YouTube has 1.8 billion users logged in and watching every month

YouTube doesn't have a playbook for operating at such scale, CEO Susan Wojcicki said, but the company is committed to being "on the right side of history."

Joan E. Solsman Former Senior Reporter
Joan E. Solsman was CNET's senior media reporter, covering the intersection of entertainment and technology. She's reported from locations spanning from Disneyland to Serbian refugee camps, and she previously wrote for Dow Jones Newswires and The Wall Street Journal. She bikes to get almost everywhere and has been doored only once.
Expertise Streaming video, film, television and music; virtual, augmented and mixed reality; deep fakes and synthetic media; content moderation and misinformation online Credentials
  • Three Folio Eddie award wins: 2018 science & technology writing (Cartoon bunnies are hacking your brain), 2021 analysis (Deepfakes' election threat isn't what you'd think) and 2022 culture article (Apple's CODA Takes You Into an Inner World of Sign)
Joan E. Solsman
YouTube CEO Susan Wojcicky gestures on stage with the YouTube logo behind her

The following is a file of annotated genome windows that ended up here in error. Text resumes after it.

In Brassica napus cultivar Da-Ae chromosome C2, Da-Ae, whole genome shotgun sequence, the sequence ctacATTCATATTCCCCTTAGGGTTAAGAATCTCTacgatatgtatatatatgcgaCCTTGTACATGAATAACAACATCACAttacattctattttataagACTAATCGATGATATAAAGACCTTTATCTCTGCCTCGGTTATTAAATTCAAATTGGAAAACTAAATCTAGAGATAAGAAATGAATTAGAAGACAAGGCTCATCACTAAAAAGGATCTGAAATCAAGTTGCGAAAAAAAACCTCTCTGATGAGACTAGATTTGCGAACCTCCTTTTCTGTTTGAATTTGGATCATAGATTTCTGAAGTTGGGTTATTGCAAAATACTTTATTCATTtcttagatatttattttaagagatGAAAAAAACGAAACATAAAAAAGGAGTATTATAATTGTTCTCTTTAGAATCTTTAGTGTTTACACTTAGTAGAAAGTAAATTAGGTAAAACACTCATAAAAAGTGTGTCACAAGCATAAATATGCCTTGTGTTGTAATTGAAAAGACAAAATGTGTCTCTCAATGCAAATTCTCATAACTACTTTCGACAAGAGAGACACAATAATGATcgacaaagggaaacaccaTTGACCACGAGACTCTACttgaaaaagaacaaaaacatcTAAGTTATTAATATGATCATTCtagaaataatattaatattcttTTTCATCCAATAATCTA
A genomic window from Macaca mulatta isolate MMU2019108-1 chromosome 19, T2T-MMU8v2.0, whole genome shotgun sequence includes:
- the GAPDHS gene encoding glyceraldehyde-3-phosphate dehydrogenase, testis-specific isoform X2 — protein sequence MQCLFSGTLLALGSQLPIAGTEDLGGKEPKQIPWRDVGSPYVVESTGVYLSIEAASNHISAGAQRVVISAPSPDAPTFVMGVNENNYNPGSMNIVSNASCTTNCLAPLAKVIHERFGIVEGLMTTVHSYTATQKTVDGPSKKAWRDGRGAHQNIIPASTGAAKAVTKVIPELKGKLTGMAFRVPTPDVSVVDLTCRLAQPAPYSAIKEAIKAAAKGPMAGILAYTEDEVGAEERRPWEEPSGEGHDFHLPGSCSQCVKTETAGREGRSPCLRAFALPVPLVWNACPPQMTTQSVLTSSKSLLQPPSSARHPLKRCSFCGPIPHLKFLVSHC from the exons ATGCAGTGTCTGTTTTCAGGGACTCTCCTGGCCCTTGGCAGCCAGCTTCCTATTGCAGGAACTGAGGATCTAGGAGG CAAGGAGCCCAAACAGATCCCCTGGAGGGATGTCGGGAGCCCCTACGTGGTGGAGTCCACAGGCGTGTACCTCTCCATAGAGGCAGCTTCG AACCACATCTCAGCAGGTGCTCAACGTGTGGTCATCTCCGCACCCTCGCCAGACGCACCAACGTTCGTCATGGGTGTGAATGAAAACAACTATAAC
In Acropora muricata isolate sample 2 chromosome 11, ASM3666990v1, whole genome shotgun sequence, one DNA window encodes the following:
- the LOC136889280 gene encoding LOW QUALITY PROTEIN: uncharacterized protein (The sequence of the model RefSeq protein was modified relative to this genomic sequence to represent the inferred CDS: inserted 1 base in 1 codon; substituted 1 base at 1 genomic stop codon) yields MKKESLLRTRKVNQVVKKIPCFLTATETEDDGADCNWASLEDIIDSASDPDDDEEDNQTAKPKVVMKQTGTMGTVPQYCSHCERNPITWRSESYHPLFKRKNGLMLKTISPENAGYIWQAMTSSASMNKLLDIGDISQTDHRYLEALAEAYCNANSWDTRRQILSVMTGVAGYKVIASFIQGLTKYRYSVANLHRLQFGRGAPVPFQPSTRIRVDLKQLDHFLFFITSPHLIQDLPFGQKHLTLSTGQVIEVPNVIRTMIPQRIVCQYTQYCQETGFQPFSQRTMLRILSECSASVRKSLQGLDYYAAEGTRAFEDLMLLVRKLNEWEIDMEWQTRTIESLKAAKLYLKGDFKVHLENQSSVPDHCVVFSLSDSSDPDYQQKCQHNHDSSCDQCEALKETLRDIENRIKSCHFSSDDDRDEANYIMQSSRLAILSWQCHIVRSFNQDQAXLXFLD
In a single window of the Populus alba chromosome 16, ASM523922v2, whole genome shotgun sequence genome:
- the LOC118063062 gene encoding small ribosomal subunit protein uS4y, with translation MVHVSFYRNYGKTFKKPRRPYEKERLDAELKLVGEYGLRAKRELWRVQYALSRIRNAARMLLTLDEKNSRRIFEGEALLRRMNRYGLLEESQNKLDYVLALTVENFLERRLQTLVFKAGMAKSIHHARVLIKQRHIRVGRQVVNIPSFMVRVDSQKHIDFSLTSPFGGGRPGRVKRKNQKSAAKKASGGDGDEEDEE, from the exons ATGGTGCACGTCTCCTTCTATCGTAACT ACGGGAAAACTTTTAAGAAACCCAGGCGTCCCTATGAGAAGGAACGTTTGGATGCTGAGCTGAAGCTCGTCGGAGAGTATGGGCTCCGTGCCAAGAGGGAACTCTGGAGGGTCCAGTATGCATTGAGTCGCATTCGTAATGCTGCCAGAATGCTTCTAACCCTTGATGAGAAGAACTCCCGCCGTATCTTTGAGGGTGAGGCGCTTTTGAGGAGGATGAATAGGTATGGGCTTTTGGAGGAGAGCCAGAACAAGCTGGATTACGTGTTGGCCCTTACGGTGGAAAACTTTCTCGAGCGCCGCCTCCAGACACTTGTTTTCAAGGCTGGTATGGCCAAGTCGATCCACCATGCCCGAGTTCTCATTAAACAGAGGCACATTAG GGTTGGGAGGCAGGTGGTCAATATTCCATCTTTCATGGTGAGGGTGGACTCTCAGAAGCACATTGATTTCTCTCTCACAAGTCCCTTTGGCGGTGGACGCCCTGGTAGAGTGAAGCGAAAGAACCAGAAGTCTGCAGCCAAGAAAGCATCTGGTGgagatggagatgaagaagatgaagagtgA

YouTube CEO Susan Wojcicki pitches the service and its shows to advertisers at an annual New York event called Brandcast. 

Noam Galai/Getty Images for YouTube

YouTube has 1.8 billion people registered viewers every month, not counting any people who watch the massive video service without logging in. 

"It's incredibly important to me and to everyone at YouTube that we grow responsibly," Wojcicki said Thursday, speaking at a New York presentation for advertisers known as a Newfront. "There is not a playbook for how open platforms operate at our scale…it's critical that we're on the right side of history."

YouTube has been grappling for more than a year to balance the needs of its advertisers with its uploaders' expectations for creative freedom. Last year, an outcry about commercials running next to offensive videos sparked an advertiser boycott. When YouTube responded by more aggressively pulling ads off sensitive clips, it ended up outraging some uploaders who lost their moneymaking power -- an event dubbed "Adpocalypse."

The sheer scale of YouTube -- 400 hours of video are uploaded to the site every minute -- makes it hard for the company to stay ahead of abuse. But that massive scale is what makes YouTube an attractive place for advertising, the foundation of its revenue. 

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